“Indeed, this is not a dream, for I certainly cannot sleep, tormented by grief and distress as I am. Certainly there is no happiness for me when I am devoid of the association of He who has a face resembling the full moon.” (Sita Devi, Valmiki Ramayana, Sundara Kand, 32.10)
svapno api na ayam na hi me asti nidrā |
śokena duhkhena ca pīḍitāyāḥ |
sukham hi me na asti yato asmi hīnā |
tena indu pūrṇa pratima ānanena ||
Since it is dark I can only guess as to that sound I heard within the room. There is no light indeed, so how am I to know for sure? That same darkness prevents me from knowing the exact time in the day. I don’t know how many hours are left until daylight unless I have something like a clock to help me. In the bigger picture there is the darkness of the material existence covering the otherwise knowledgeable soul. As Sita Devi points out, the image of the Supreme Lord is like a full moon to vanquish that darkness.
Do I know who I am? What does “I am” mean? Who is this “I” that gets constantly invoked in my speech? Who is that “you” addressed when others speak in my direction? Covered by darkness, in confusion I think that the “I” relates to my country of origin.
“I am an American. I was born in the greatest land on earth. No one has ever been so free. We have the most unique system of government ever devised by man. Previously the majority of the world lived under tyranny. There was no hope for them. Whatever they were born into, they were stuck in. There was no mechanism to get ahead. Then a little miracle happened known as the Constitution. It granted rights to every citizen, supported by the Declaration of Independence, which stated that all men are created equal. I am proud to live in such a country.”
Indeed, official documents identify me with the country of origin. So this identification is valid in many instances, confirmed by higher authorities. But what about people from a different nation? Do they not feel happiness and sadness? Do they not get excited over upcoming events? Do they not go through the same cycle of birth and death? Of course they do, which means that my identification based solely off of country is not complete. Others take birth in different lands, and so that does not make them inherently different.
Then there is identification based on occupation:
“I am a doctor. I love what I do. I heal the sick. It took a lot of work to earn this title. I spent many years studying. Not just a few nights here and there, I had to memorize so much for so long. Then I had to go through years of training, all the while racking up a mountain of debt. Now that I am a doctor, I feel so satisfied. Everyone refers to me as ‘doctor’ and I love it. I am respected throughout the community.”
Again, this identification is valid in certain circumstances, especially at the place of business. But what about the carpenter? How about the policeman? Are they inherently different because they perform different work? Obviously not, since they just use different skills in their place of business. So occupation is not the sole criteria for identification, either. As occupation is related to work and achievement, we can rule out any identification based on similar characteristics.
The real identity of the individual is spirit soul. The only way to regain knowledge of that identity is with the help of the Supreme Lord. Since He is a person, purusha, who is above the mode of darkness, tamo-guna, one of His many names is Purushottama. In the verse quoted above He is referenced as Ramachandra, the prince of the Raghu dynasty who has a moonlike countenance.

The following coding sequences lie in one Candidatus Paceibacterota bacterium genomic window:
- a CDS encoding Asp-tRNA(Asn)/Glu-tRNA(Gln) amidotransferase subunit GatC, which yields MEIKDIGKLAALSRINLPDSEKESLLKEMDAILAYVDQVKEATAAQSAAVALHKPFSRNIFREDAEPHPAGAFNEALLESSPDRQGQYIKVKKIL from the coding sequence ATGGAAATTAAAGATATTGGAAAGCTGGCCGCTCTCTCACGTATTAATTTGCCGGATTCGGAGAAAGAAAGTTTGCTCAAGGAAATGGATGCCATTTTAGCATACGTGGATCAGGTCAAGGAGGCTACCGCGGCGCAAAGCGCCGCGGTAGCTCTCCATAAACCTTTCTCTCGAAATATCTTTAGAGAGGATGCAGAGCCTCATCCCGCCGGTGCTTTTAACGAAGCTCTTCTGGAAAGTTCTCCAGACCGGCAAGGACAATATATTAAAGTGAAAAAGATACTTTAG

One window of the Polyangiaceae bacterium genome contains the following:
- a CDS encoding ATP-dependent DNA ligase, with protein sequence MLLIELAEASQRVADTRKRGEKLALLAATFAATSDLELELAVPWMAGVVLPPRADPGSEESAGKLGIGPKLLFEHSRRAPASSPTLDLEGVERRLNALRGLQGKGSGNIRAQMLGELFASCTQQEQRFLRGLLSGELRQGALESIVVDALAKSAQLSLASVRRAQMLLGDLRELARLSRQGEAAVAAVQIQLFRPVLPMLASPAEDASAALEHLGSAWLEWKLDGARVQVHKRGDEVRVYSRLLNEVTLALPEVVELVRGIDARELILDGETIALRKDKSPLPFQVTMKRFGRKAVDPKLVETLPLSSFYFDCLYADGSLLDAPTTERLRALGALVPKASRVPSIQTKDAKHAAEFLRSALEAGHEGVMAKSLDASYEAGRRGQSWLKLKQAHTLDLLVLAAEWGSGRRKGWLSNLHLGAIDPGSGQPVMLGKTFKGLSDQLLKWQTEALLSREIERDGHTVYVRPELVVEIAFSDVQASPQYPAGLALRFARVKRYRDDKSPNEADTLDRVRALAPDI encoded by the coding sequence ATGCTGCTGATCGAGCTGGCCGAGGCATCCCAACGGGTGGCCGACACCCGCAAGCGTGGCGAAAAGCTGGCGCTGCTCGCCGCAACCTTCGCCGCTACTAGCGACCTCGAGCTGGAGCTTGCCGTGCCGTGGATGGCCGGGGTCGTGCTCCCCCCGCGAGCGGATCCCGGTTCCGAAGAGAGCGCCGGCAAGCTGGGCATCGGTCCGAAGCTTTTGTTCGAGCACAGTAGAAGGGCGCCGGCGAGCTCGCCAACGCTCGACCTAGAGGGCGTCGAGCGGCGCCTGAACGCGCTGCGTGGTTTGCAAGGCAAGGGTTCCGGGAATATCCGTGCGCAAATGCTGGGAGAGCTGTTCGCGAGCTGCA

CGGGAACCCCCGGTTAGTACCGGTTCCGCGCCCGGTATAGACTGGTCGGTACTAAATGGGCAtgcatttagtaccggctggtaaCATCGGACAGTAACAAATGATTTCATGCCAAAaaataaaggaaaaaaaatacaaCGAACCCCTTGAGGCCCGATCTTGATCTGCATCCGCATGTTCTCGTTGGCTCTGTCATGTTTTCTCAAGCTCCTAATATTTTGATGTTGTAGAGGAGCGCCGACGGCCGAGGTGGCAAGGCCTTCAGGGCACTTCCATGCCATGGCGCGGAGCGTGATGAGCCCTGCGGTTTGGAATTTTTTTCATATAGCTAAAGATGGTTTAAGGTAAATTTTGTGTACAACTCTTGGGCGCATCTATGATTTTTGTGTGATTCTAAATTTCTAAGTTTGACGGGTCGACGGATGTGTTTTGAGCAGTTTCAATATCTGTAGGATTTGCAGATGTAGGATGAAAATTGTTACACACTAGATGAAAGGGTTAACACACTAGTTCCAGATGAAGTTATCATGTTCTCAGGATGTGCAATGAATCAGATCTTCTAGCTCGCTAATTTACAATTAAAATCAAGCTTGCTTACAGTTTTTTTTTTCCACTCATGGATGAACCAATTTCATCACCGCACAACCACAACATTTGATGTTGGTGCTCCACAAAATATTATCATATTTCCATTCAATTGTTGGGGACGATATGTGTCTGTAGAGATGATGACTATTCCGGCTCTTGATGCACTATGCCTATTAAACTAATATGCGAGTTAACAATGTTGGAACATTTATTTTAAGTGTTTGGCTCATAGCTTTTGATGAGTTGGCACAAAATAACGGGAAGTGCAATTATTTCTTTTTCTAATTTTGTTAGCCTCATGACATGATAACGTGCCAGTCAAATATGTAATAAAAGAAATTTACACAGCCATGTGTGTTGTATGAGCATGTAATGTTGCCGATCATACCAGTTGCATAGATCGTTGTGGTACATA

Though the words spoken here are real and part of an amazing history documented in the Ramayana, they also nicely symbolize the struggle of the living entity conditioned by material nature. Sita Devi is Rama’s wife. She is a divine figure, incapable of ever not thinking of Rama. Thus she is never in darkness. She knows her identity all the time, and so she is never in ignorance.
The factual scene also symbolizes the struggle for the living entity. Sita is in Lanka, which is full of darkness. The people live in total ignorance of their true identity, mistaking wine and meat for their reason for living. The leaders consider enjoying with as many women as possible to be the true achievement in life. The king, Ravana, tried to enjoy Sita for himself, but she refused him. Therefore Sita found herself alone in a grove of Ashoka trees, longing for the association of her husband.
Here she says that Rama’s face resembles that of a full moon. In the night sky, that moon provides a soothing light. And so Rama would dissipate the darkness in Lanka. He would fix everything, bringing hope to an otherwise dreary situation. Here Rama’s presence is felt in His name and also in His representative Hanuman. Hanuman came to give Sita news of Rama, which is the same as shining the bright moonlike face of that handsome prince.
The name that Sita always remembered also gave her hope in an otherwise dreadful situation. So the living entities suffering in darkness can always chant the holy names of the Lord and wait for the association of His representative. The signal for help is the sound of the holy names repeated in sequence: Hare Krishna Hare Krishna, Krishna Krishna, Hare Hare, Hare Rama Hare Rama, Rama Rama, Hare Hare.
In which country birth to take,
My true identity it can make?
Varied, with work the foundation,
What about then my occupation?
Since characteristics to change all the time,
Flawed this way to get identity of mine.
A spirit soul is who I truly am,
To remain the same through time’s span.
In darkness this I do not know,
Waiting for light to shine ever so.
In Lanka, the one with the moonlike face,
To save Sita, her agony by joy to be erased.
Darkness of ignorance, all others in boat the same,
To be rescued by chanting her husband’s name.
Categories: spotting hanuman